I moved to Eastern Europe two months before Donald Trump was elected president in 2016, and I relocated to the Twin Cities in September 2020. Plenty of jokes have been made about how I managed to “escape” nearly all of Trump’s presidency, and I’ve grown accustomed to chuckling uncomfortably while knowing that this isn’t really true. The Trump presidency impacted countless aspects of my four years living abroad and taught me several valuable lessons about how people overseas view America.
Plenty of people assumed that I supported Donald Trump simply because I was American, or immediately wanted to know “why so many people voted for him.” I was quick to dispel the notion that Trump represented all Americans, but as this assumption followed me around Europe I quickly learned how disheartening it is to be painted with such a broad brush. This made me reflect on the ways that we often still jump to conclusions about the beliefs or views that people hold just because they come from a certain culture or background - yes, even those who consider ourselves “woke” or justice-oriented. Though it soon became clear that Trump represented enough of us to send a strong message about the United States’ assumed values and priorities.
I met many people in Europe who were deeply troubled by Trump’s victory, fearful of its implications for people of color and also alarmed by Russia’s election interference. Others found the idea of Donald Trump as president of the United States downright absurd and questioned why we continue to use the electoral college system at all. Plenty of others clearly found him laughably inept. Countless variations of these sentiments accompanied me wherever I went for the next four years, and it was clear that the United States is no longer revered as a bastion of democracy and liberty the way many would have us believe.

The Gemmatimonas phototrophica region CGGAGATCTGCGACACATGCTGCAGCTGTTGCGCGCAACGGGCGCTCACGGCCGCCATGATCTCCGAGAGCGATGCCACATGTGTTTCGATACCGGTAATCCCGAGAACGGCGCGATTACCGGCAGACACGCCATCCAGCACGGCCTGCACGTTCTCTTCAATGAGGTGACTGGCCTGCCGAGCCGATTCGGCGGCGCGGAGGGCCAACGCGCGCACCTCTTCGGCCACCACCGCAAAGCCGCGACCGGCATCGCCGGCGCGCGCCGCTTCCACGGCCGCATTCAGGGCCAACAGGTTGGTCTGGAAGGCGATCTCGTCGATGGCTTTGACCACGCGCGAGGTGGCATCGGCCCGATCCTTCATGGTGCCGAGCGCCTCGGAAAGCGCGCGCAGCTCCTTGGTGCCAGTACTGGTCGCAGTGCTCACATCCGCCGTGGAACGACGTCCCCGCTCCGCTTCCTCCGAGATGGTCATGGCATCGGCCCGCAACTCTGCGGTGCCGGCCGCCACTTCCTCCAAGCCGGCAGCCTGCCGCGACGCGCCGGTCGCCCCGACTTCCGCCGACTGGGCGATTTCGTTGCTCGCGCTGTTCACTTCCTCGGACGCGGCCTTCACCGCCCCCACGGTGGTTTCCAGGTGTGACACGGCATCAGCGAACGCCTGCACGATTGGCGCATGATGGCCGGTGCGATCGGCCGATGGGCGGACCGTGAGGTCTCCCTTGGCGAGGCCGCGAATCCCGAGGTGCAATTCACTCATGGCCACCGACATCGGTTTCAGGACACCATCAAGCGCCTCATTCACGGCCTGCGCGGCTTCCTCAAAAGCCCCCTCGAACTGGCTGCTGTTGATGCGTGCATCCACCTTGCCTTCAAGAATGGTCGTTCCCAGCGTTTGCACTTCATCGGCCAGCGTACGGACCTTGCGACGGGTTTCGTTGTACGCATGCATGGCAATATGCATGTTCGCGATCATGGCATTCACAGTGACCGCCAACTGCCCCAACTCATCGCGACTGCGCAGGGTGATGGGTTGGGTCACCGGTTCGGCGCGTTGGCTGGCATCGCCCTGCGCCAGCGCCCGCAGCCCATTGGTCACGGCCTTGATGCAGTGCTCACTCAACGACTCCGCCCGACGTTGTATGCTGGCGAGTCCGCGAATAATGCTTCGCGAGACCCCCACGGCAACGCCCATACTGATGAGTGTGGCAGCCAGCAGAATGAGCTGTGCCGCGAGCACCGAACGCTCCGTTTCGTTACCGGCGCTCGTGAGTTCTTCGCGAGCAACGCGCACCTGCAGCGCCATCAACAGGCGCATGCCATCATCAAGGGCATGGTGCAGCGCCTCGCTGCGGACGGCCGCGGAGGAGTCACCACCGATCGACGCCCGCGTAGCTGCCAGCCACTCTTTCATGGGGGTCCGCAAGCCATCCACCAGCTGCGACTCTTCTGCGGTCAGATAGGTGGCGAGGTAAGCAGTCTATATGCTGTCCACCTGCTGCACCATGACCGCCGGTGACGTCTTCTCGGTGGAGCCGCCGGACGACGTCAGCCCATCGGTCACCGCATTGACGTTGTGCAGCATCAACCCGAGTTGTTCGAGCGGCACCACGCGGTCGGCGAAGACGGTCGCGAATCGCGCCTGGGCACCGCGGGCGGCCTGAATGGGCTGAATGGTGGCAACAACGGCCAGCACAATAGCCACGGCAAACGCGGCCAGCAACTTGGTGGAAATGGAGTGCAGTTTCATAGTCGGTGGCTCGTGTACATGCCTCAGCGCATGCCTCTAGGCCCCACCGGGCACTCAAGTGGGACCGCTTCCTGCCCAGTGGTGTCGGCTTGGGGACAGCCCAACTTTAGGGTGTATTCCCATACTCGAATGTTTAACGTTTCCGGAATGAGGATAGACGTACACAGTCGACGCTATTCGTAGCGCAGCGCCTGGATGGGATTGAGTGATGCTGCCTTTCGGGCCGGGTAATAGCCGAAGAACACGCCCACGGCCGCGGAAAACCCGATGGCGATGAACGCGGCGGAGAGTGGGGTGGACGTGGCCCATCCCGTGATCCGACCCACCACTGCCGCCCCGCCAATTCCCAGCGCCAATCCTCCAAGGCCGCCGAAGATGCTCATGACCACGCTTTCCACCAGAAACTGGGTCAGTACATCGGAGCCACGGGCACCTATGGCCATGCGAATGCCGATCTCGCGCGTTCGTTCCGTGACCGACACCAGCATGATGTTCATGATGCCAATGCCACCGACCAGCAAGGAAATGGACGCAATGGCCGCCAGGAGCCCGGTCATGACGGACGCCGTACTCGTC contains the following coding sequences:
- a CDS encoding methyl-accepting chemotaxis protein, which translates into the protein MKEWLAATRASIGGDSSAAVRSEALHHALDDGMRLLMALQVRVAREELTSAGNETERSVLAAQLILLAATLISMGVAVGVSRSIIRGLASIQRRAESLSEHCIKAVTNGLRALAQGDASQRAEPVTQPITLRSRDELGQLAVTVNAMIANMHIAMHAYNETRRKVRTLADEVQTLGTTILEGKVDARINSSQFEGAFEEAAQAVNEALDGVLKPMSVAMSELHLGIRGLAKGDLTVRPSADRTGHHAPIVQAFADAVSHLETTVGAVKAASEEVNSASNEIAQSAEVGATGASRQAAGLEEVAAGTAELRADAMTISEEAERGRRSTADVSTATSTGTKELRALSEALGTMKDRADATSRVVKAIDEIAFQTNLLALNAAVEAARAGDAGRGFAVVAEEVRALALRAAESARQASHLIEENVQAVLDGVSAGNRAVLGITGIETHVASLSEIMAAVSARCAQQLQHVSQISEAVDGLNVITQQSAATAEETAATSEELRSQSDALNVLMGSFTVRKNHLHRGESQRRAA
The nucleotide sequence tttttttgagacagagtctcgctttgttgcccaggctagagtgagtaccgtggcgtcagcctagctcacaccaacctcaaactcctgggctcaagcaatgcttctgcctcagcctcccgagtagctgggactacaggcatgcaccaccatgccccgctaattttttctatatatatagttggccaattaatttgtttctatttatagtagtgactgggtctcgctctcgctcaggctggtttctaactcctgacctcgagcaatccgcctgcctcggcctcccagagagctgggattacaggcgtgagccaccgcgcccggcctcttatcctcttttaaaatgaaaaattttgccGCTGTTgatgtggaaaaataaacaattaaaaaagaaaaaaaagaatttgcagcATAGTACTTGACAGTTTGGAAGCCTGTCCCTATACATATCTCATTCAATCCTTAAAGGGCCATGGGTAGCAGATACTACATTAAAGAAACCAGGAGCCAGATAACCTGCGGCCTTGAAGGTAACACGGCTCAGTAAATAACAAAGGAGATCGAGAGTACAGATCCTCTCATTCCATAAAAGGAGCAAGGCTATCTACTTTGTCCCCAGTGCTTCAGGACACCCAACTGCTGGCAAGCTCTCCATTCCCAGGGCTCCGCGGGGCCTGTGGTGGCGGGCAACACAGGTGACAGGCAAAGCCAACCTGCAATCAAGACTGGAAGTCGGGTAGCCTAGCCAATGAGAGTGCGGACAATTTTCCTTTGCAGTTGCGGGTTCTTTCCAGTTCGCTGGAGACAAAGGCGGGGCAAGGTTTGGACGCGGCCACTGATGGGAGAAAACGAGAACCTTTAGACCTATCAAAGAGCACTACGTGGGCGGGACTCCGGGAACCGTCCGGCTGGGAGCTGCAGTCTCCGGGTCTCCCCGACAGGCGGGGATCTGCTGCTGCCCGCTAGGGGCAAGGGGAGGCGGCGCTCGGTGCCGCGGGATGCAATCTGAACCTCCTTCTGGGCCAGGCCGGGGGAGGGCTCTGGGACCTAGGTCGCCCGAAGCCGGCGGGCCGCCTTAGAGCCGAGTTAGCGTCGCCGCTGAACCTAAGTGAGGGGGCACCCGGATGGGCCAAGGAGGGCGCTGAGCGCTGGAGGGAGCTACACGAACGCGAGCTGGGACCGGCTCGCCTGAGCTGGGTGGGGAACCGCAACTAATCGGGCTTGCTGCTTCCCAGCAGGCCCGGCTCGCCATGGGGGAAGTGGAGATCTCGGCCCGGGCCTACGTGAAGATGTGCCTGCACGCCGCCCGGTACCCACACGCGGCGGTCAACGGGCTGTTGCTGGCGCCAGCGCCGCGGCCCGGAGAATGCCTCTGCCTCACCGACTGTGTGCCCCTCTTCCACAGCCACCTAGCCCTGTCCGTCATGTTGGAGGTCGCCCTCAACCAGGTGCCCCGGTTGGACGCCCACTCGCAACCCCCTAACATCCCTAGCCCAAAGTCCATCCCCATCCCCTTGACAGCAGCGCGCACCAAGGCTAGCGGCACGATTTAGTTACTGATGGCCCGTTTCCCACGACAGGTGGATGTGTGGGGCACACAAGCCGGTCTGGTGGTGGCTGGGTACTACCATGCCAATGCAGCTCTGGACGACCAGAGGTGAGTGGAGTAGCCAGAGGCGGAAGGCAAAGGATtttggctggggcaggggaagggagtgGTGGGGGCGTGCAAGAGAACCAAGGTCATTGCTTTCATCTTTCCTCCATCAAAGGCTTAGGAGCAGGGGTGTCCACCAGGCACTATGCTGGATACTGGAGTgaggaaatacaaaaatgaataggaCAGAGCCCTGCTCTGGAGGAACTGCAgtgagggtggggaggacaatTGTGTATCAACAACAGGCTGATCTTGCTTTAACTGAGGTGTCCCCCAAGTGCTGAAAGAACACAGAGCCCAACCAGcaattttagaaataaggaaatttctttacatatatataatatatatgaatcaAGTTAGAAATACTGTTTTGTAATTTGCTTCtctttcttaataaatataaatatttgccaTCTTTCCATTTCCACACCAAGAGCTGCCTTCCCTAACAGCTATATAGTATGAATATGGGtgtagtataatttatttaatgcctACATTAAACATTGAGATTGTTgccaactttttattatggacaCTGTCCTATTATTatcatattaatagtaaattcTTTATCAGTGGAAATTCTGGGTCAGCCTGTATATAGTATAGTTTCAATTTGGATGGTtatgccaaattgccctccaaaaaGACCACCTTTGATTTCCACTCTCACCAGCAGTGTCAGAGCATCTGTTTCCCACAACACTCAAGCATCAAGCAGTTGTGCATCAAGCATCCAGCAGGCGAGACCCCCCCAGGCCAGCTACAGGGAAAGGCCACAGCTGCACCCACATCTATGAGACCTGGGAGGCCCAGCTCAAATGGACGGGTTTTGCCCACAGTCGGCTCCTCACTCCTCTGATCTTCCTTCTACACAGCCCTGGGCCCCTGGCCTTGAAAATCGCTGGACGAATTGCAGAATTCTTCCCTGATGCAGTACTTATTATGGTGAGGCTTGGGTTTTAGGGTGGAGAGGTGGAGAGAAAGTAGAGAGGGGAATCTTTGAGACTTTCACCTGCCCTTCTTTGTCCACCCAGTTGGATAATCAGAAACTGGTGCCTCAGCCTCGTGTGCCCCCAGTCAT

Fast-forward to 2020 and people overseas have been even more baffled by the United States’ response to the COVID-19 pandemic. The overwhelming message seems to be awe at how a country like America, with abundant wealth and resources, could do such a poor job at keeping people from getting sick. No one is looking to the United States for guidance during this crisis, and the image of America as “the greatest country on earth” doesn’t really hold up when over 250,000 of our citizens have died from a disease that can be prevented by wearing a face mask.
Naturally, I also met people overseas who support Trump. It’s worth noting that few did so because of his economic policies, trade agreements, or rollbacks of climate protections. Instead, plenty drew comparisons between Trump’s barely-concealed racialized commentary on people of color and their views towards their own country’s ethnic minorities, which Americans on both sides of the aisle would deem undeniably racist. It’s clear which elements of Trump’s rhetoric are making an impact abroad and which are being totally disregarded.
Plenty of us have been told, by everyone from our history teachers to our presidents, that the United States is the greatest country in the world. But my time abroad has shown me that global opinions on America have drastically shifted in recent years, and not in a positive direction. A powerful country like the United States, with immense wealth and resources, unquestionably has enormous global influence.
Our policies have the ability to shape the international economy and greatly impact the climate crisis, but the rhetoric of our elected officials sends an immediate and palpable message about what qualities America values in her leaders. Take it from someone who spent four years being confronted with that message: if we want to continue exalting ourselves as a great country, it’s time we worked harder to earn that title.
Caroline Murphy | @tameorchids